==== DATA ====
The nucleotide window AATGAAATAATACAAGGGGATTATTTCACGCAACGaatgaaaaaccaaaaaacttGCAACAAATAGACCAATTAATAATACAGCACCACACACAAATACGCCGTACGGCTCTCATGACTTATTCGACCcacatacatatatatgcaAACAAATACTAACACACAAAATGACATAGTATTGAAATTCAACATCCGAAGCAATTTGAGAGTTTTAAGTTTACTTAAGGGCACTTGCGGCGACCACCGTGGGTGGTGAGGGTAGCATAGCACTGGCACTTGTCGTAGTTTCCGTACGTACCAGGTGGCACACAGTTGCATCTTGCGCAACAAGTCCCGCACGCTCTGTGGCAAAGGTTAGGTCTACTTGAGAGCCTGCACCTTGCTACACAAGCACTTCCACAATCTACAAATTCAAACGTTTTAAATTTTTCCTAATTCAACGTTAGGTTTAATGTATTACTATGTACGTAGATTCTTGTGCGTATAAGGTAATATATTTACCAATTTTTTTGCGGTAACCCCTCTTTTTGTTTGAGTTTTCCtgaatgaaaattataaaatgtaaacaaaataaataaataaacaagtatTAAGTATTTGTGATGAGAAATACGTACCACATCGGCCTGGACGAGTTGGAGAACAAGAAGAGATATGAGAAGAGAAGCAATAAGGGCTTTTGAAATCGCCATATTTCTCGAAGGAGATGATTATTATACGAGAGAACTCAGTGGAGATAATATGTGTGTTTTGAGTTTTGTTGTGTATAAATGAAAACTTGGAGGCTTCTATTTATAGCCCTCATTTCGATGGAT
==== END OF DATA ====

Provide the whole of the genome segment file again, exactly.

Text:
The nucleotide window AATGAAATAATACAAGGGGATTATTTCACGCAACGaatgaaaaaccaaaaaacttGCAACAAATAGACCAATTAATAATACAGCACCACACACAAATACGCCGTACGGCTCTCATGACTTATTCGACCcacatacatatatatgcaAACAAATACTAACACACAAAATGACATAGTATTGAAATTCAACATCCGAAGCAATTTGAGAGTTTTAAGTTTACTTAAGGGCACTTGCGGCGACCACCGTGGGTGGTGAGGGTAGCATAGCACTGGCACTTGTCGTAGTTTCCGTACGTACCAGGTGGCACACAGTTGCATCTTGCGCAACAAGTCCCGCACGCTCTGTGGCAAAGGTTAGGTCTACTTGAGAGCCTGCACCTTGCTACACAAGCACTTCCACAATCTACAAATTCAAACGTTTTAAATTTTTCCTAATTCAACGTTAGGTTTAATGTATTACTATGTACGTAGATTCTTGTGCGTATAAGGTAATATATTTACCAATTTTTTTGCGGTAACCCCTCTTTTTGTTTGAGTTTTCCtgaatgaaaattataaaatgtaaacaaaataaataaataaacaagtatTAAGTATTTGTGATGAGAAATACGTACCACATCGGCCTGGACGAGTTGGAGAACAAGAAGAGATATGAGAAGAGAAGCAATAAGGGCTTTTGAAATCGCCATATTTCTCGAAGGAGATGATTATTATACGAGAGAACTCAGTGGAGATAATATGTGTGTTTTGAGTTTTGTTGTGTATAAATGAAAACTTGGAGGCTTCTATTTATAGCCCTCATTTCGATGGAT